It seems to be purely fortuitous, but the patients that benefit most from ether anaesthesia, such as Caesarean section and emergency laparotomy (which comprise over 90% of all major surgery in Africa) do not need diathermy. Where diathermy is essential, eg. in paediatric surgery, halothane is a better drug, so the conflict between ether and diathermy rarely arises. At our hospital, we do not allow ether to be used with diathermy.

Halothane ("Fluothane")

Physical properties: Boils at 50°C, SVP at 20°C: 243mmHg.   Blood /Gas partition coefficient:2.3, MAC 0.75%.


  • Well tolerated, non-irritant, potent (low MAC) agent, which is relatively insoluble in blood, giving rapid induction
  • low dose maintenance and rapid recovery
  • There is predictable, dose-related depression of the respiratory and cardiovascular systems.
  • The ideal inhalation induction agent.


  • Perhaps too potent, and overdose is easy.
  • Poor analgesic properties necessitating deep planes of anaesthesia before surgery and especially intubation can be tolerated.
  • No post-operative analgesia.
  • Uterine relaxation and haemorrhage at concentrations above 2%
  • Hypotension, dysrhythmias and especially dangerous with adrenaline where cardiac arrest in VF (Ventricular Fibrillation) readily occurs.
  • Post-operative shivering.
  • "Halothane hepatitis" may very rarely occur. It is extensively metabolised in the body and is best avoided within three months of a previous halothane anaesthetic unless the indications to use halothane are considered to override the risk of this rare condition.

Indications: almost all general anaesthesia, especially paediatrics. Inhalation induction especially in upper airway obstruction.

Contra-indications: simultaneous administration with adrenaline, especially during spontaneous breathing. High dose for Caesarean section or uterine evacuation. History of unexplained hepatitis following a previous anaesthetic.

Dosage: Induction with 3%, reducing to 1.5% for maintenance. Children need 2% for maintenance. Over 4% for more than a few minutes will produce an overdose.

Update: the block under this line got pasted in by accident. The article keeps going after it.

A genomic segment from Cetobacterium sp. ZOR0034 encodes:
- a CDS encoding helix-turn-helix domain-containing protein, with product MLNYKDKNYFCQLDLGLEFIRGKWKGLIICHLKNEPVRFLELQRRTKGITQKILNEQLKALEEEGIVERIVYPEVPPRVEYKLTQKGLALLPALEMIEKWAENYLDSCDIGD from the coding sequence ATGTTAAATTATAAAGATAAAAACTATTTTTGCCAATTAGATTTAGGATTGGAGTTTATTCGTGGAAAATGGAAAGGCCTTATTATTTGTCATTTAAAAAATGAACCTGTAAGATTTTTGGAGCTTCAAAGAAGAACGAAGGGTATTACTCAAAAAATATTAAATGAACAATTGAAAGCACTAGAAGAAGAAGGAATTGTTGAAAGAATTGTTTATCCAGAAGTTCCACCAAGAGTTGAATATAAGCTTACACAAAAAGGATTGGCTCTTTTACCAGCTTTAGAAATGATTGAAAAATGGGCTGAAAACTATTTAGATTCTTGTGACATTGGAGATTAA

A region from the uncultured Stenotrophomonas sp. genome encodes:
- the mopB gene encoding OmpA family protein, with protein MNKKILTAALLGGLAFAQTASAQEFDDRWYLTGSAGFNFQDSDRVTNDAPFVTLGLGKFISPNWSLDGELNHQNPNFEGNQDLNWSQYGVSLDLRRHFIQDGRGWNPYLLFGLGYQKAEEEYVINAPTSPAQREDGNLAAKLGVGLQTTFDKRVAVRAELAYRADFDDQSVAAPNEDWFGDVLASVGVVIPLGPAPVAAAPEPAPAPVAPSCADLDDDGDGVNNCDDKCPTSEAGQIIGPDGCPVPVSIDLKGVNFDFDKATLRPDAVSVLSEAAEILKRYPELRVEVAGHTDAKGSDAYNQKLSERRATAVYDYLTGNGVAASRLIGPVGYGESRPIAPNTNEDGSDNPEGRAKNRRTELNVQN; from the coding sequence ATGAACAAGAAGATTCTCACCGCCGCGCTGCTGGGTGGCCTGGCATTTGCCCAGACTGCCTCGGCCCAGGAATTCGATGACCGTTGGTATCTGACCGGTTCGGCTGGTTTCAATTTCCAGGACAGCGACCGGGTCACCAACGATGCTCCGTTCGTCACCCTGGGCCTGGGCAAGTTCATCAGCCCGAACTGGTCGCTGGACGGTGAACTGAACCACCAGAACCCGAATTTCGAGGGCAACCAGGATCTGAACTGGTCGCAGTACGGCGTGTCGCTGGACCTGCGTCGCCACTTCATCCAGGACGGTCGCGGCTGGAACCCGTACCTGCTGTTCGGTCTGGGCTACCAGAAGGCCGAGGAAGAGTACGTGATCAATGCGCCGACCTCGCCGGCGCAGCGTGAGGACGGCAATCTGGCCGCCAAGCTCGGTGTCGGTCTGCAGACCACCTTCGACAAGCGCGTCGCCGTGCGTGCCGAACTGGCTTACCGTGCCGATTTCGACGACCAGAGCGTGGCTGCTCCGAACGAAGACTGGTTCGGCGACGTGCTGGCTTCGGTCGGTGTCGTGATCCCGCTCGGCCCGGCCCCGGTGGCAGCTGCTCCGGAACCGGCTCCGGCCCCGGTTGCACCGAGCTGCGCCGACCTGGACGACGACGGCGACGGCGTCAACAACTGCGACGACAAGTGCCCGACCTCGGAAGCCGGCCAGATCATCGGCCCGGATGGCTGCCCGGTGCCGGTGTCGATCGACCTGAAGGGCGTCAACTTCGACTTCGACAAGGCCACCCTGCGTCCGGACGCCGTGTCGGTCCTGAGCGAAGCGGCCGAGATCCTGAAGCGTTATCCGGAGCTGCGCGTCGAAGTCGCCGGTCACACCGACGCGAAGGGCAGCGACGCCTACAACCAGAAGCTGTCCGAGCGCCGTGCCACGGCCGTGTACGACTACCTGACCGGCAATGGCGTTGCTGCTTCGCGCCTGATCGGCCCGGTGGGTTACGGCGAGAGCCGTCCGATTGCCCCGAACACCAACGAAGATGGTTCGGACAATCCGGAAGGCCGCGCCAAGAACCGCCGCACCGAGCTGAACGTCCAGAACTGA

Practice Points: Halothane alone is not ideal because it has no analgesic properties. You need high concentrations to abolish reflex activity, eg. straining on the endotracheal tube. This becomes expensive and may also be unsafe. The common clinical situation of an intubated patient breathing spontaneously high concentrations of halothane in oxygen and air is potentially hazardous in the presence of heart disease.

Nitrous oxide is commonly used for analgesia; opioids or regional blocks are alternatives.

Supplementary oxygen is mandatory when using halothane to avoid hypoxia.

Trichloroethylene ("Trilene")

Physical properties: Boils at 87°C (high), SVP at 20°C: 60 mmHg. Blood/Gas partition coefficient: 9 (high), MAC 0.17%


  • Non-irritant
  • Safe
  • Good analgesia during and after surgery
  • Cardiovascular stability
  • Very cheap, because one uses so little


  • Low volatility, slow onset of effect because of high blood solubility and low boiling point making it impossible to get concentrations that are high enough
  • It is a potent agent because you need little to produce an effect, BUT it is a weak anaesthetic because, despite this, vaporisers cannot produce high enough concentrations because the volatility is so low.